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Another Amazon Employee Attempts Suicide After Email Note

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By Mix | 11:00 am, November 29, 2016

Back in 2015, Amazon came under fire following a shocking piece from the New York Times exposing the company’s toxic cut-throat working environment. While CEO Jeff Bezos was quick to deny the claims, it seems not all is calm behind the curtain.

A distressed Amazon employee has jumped off a building at the company’s Seattle headquarters in what police have described as a suicide attempt, Bloomberg reports. The incident occurred on Monday around 8:45AM local time. The man has survived the fall and has since been taken to a hospital in Seattle, police said.

According to a person familiar with the matter, the employee, whose name wasn’t revealed by authorities, sent a distraught email note to CEO Jeff Bezos and co-workers prior to leaping off. Bloomberg writes:

The man had recently put in a request to transfer to a different department, but was placed on an employee improvement plan, a step that can lead to termination if performance isn’t improved, said the person, who asked not to be identified discussing company personnel matters.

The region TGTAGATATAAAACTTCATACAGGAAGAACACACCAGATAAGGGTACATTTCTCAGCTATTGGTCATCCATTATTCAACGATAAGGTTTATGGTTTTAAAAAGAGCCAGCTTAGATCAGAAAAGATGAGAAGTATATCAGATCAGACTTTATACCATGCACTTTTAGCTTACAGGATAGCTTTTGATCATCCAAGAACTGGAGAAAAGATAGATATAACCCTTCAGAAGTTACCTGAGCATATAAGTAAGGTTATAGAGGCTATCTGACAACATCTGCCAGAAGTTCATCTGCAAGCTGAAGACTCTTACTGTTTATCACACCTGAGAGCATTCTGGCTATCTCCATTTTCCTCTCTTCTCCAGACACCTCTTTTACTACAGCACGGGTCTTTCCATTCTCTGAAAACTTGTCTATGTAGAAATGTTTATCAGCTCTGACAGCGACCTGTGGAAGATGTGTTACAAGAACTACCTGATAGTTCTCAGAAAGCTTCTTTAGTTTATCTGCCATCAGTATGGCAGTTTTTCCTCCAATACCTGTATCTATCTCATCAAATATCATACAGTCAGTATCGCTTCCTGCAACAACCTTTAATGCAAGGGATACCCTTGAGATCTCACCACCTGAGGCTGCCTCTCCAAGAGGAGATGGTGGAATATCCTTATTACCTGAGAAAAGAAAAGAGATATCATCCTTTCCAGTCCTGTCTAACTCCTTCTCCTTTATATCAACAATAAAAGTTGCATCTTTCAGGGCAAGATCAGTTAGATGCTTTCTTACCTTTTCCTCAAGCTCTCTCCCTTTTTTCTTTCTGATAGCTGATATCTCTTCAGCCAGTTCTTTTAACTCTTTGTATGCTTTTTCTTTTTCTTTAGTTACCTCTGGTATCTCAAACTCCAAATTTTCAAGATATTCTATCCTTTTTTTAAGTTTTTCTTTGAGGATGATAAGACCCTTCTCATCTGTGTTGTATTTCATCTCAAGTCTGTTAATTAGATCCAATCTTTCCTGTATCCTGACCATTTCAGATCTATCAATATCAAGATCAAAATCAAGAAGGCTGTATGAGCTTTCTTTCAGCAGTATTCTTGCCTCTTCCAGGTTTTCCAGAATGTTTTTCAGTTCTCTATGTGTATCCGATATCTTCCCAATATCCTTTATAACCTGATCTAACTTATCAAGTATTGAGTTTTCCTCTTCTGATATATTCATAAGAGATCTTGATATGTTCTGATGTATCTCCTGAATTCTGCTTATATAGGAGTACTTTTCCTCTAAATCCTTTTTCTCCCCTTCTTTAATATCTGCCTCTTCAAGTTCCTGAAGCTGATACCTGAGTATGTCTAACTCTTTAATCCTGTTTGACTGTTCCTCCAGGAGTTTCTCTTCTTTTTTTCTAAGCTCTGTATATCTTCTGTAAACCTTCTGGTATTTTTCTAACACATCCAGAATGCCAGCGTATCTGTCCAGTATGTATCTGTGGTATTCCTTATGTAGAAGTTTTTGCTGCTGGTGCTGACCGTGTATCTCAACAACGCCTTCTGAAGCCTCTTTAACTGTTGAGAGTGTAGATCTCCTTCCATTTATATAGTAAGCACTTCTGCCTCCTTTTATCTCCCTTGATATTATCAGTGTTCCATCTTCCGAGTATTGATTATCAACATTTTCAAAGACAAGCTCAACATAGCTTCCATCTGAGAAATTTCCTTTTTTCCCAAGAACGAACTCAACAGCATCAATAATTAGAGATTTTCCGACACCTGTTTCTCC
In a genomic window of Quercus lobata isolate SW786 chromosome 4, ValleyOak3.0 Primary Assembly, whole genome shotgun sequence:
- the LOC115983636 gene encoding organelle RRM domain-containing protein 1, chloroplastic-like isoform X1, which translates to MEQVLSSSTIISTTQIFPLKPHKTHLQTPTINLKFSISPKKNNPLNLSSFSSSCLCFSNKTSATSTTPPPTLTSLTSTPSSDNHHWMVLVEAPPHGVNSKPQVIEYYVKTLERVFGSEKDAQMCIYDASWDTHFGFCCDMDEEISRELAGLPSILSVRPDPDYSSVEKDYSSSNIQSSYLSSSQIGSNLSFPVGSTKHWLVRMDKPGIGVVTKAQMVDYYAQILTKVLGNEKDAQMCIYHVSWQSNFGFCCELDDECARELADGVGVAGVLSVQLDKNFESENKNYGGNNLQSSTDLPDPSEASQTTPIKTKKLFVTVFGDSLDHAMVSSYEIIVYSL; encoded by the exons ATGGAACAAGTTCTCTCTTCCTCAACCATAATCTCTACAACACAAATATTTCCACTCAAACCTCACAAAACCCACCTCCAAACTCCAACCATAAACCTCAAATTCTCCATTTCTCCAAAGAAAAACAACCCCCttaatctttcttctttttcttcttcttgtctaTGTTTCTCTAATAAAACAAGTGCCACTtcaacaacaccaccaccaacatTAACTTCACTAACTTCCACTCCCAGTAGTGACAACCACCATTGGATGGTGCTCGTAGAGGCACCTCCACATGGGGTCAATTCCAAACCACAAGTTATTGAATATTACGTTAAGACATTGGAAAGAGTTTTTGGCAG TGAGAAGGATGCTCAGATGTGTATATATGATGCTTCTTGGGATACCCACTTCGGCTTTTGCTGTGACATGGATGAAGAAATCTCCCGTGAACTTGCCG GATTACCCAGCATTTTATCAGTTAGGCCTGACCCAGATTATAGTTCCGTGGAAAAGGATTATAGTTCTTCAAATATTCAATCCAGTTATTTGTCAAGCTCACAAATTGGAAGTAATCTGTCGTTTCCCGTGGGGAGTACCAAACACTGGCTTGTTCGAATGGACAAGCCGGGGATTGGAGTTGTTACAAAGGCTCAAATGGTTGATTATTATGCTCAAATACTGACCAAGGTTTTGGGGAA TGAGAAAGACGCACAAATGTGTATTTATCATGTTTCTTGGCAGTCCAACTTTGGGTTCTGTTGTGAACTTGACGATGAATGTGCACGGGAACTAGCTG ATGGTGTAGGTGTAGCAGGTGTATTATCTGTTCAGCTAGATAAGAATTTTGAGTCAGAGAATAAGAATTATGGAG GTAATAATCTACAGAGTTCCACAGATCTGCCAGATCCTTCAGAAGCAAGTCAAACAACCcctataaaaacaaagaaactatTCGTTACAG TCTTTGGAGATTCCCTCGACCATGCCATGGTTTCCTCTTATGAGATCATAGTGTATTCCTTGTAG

The anonymous source further said that, in the email, the employee voiced his frustrations with how Amazon handled his transfer request and hinted that he might harm himself.

“Our thoughts are with our colleague as he continues to recover,” Amazon said in a statement. “He’s receiving some of the best care possible and we will be there to support him throughout the recovery process.”

Amazon isn’t the only company that has faced accusations over its exploitative working conditions. Back in 2009, Chinese Foxconn factory employee Sun Danyong committed suicide after his house was raided following the disappearance of an iPhone prototype.

What’s worrying is this isn’t an isolated case. More recently, another Foxconn factory employee jumped to his death from one of the company’s buildings after only one month at the job.

To come back to Amazon: While last year Bezos brushed off the incidents brought to light by the New York Times as “isolated anecdotes”, I’m not so sure this sort of excuse will fly this time around – and nor should it.

This article was written by Mix from The Next Web and was legally licensed through the NewsCred publisher network.

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